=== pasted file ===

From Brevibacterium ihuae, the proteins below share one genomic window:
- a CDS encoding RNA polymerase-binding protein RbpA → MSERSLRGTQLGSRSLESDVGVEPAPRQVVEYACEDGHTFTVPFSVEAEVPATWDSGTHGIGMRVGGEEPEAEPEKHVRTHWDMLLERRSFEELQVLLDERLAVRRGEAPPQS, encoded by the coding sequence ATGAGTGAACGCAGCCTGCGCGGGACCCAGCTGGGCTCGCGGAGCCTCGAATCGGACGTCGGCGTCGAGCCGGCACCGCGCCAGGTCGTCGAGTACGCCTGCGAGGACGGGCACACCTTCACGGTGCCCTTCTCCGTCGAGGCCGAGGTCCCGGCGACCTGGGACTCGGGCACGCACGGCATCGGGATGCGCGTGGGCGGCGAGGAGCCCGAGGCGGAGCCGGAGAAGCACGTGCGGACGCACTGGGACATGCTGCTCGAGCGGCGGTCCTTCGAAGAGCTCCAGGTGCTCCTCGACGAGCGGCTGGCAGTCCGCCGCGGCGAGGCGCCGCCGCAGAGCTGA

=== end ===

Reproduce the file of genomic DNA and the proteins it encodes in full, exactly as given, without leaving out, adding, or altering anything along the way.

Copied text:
From Brevibacterium ihuae, the proteins below share one genomic window:
- a CDS encoding RNA polymerase-binding protein RbpA → MSERSLRGTQLGSRSLESDVGVEPAPRQVVEYACEDGHTFTVPFSVEAEVPATWDSGTHGIGMRVGGEEPEAEPEKHVRTHWDMLLERRSFEELQVLLDERLAVRRGEAPPQS, encoded by the coding sequence ATGAGTGAACGCAGCCTGCGCGGGACCCAGCTGGGCTCGCGGAGCCTCGAATCGGACGTCGGCGTCGAGCCGGCACCGCGCCAGGTCGTCGAGTACGCCTGCGAGGACGGGCACACCTTCACGGTGCCCTTCTCCGTCGAGGCCGAGGTCCCGGCGACCTGGGACTCGGGCACGCACGGCATCGGGATGCGCGTGGGCGGCGAGGAGCCCGAGGCGGAGCCGGAGAAGCACGTGCGGACGCACTGGGACATGCTGCTCGAGCGGCGGTCCTTCGAAGAGCTCCAGGTGCTCCTCGACGAGCGGCTGGCAGTCCGCCGCGGCGAGGCGCCGCCGCAGAGCTGA